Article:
Dread Inna Inglan: How the U.K. Took to Reggae

Jamaican music journeyed to England in the ‘60s when immigrants from the island flocked to the U.K. in search of jobs and a better life. But as racism, unemployment and poor living conditions developed in the ’70s, a new generation of U.K.-based reggae and dancehall artists transformed the music into a major platform for voicing the concerns, struggles and hard, daily reality of life in the U.K. for black immigrants. Through interviews with David Hinds of Steel Pulse, Dennis Bovell, Papa Levi and many more, we unravel the complex history of how Jamaican music in the United Kingdom became a major component in navigating the cultural and racial landscape for many blacks in a post-imperial Britain while pushing the genre into new musical soundscapes.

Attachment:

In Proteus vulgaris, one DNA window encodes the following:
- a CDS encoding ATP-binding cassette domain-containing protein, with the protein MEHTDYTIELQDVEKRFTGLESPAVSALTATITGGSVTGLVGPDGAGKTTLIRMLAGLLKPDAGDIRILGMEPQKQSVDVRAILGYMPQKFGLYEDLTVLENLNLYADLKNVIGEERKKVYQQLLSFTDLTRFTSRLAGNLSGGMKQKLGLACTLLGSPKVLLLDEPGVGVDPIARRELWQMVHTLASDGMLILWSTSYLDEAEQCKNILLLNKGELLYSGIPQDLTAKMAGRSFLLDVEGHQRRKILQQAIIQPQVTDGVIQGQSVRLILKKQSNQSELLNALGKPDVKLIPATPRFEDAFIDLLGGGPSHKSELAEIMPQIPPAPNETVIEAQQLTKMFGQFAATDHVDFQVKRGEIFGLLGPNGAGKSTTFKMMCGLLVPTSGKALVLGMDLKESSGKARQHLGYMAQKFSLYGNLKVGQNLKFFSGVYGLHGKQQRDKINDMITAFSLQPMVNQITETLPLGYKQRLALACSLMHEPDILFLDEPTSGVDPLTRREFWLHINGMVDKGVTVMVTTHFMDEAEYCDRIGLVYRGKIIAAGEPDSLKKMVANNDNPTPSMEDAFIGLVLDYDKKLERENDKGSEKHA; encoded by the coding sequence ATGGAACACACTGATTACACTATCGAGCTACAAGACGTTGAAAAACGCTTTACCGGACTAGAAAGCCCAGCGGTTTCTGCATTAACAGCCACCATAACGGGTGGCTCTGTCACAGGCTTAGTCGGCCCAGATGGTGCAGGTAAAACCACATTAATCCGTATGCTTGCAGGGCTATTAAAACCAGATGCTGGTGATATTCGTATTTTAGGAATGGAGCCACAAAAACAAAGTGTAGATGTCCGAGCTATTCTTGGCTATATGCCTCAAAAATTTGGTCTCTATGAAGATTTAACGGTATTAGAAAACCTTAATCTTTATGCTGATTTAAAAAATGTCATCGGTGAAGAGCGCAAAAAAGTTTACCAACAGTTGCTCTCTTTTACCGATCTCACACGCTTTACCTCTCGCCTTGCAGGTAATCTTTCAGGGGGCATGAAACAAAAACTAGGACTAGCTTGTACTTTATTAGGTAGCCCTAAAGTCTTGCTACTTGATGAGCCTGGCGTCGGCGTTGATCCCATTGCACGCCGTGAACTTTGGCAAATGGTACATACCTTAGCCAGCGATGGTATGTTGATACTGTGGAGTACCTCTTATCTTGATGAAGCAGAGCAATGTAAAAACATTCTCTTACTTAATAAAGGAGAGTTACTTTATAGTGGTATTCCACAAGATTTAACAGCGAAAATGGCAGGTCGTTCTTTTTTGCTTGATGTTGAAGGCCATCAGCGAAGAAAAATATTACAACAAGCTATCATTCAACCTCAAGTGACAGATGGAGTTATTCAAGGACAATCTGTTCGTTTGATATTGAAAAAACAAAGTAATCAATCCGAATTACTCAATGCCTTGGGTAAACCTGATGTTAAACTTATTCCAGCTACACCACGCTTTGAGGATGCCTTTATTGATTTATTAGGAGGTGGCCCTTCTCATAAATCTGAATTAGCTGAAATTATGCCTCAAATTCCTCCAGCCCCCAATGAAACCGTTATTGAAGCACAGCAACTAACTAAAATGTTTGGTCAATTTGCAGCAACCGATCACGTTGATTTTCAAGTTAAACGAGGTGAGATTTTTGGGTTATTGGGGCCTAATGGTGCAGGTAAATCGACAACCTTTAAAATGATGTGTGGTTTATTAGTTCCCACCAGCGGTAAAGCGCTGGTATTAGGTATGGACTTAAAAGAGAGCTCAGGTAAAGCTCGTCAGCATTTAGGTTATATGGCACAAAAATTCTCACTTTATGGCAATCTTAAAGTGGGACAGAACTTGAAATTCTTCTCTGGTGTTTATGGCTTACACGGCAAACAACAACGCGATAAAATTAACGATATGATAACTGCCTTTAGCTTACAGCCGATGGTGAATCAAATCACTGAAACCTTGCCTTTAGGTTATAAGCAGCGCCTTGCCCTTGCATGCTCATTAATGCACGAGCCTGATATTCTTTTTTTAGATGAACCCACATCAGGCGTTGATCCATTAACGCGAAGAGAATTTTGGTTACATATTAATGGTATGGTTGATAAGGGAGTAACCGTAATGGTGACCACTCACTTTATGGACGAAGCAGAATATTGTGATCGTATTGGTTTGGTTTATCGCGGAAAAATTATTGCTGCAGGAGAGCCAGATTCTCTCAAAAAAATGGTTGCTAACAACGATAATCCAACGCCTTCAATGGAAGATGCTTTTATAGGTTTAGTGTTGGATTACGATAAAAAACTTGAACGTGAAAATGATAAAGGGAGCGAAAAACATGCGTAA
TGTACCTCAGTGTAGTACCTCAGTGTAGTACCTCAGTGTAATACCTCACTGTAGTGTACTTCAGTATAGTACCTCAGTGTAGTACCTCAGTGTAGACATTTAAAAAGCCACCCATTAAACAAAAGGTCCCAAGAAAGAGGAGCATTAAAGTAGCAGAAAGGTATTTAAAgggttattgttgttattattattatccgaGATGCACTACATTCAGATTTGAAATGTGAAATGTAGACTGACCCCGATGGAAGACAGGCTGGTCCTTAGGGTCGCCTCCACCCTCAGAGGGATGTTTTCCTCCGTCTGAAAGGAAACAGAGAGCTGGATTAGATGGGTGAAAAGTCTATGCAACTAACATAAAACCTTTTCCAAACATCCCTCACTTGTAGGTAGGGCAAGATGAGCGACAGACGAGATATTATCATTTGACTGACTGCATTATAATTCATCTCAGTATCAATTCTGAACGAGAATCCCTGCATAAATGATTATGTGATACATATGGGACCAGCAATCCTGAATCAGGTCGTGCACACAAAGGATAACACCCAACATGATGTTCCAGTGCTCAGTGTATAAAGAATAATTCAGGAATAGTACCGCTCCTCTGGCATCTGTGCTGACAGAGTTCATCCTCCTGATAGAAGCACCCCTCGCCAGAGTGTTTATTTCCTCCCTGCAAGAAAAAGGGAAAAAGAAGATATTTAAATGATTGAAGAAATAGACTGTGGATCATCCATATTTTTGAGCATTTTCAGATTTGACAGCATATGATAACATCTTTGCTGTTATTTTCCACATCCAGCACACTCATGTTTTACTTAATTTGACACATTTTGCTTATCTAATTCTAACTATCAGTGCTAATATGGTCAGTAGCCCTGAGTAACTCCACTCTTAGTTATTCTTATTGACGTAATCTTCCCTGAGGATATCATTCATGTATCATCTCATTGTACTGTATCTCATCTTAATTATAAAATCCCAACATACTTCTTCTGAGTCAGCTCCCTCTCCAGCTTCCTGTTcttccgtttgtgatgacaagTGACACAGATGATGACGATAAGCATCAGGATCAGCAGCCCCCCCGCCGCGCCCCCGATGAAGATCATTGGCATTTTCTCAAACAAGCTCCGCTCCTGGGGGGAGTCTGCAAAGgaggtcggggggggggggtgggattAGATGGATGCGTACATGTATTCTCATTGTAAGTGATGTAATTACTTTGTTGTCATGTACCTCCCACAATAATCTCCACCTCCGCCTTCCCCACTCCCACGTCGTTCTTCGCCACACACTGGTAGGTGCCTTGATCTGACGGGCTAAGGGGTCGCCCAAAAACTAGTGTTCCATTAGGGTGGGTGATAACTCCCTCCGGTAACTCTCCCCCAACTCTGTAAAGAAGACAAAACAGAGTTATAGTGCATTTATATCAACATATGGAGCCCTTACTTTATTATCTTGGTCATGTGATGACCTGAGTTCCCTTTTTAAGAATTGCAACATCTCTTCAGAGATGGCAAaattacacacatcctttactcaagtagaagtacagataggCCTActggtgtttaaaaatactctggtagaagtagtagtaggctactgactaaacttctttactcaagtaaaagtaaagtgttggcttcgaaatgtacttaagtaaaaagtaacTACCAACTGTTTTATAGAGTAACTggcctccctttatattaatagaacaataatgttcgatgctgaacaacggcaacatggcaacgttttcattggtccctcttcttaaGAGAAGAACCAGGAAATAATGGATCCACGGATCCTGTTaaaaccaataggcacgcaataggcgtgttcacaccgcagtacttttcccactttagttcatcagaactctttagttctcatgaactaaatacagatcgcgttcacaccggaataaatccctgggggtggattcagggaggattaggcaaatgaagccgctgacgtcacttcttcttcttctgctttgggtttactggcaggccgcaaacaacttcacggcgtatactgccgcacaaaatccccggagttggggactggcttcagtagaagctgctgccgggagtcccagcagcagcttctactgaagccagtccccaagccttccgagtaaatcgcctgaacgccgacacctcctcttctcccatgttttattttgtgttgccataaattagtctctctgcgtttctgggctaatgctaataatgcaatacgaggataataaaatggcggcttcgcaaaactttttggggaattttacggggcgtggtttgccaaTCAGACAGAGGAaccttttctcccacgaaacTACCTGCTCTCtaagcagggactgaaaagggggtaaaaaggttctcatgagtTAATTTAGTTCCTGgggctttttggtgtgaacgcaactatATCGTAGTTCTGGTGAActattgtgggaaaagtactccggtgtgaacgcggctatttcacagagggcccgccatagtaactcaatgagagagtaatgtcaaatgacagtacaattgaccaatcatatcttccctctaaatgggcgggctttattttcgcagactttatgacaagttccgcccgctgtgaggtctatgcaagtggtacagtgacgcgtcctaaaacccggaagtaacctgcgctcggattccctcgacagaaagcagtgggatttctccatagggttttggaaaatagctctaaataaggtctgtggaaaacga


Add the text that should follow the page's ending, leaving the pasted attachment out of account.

Hip Deep is made possible with support from the National Endowment for the Humanities.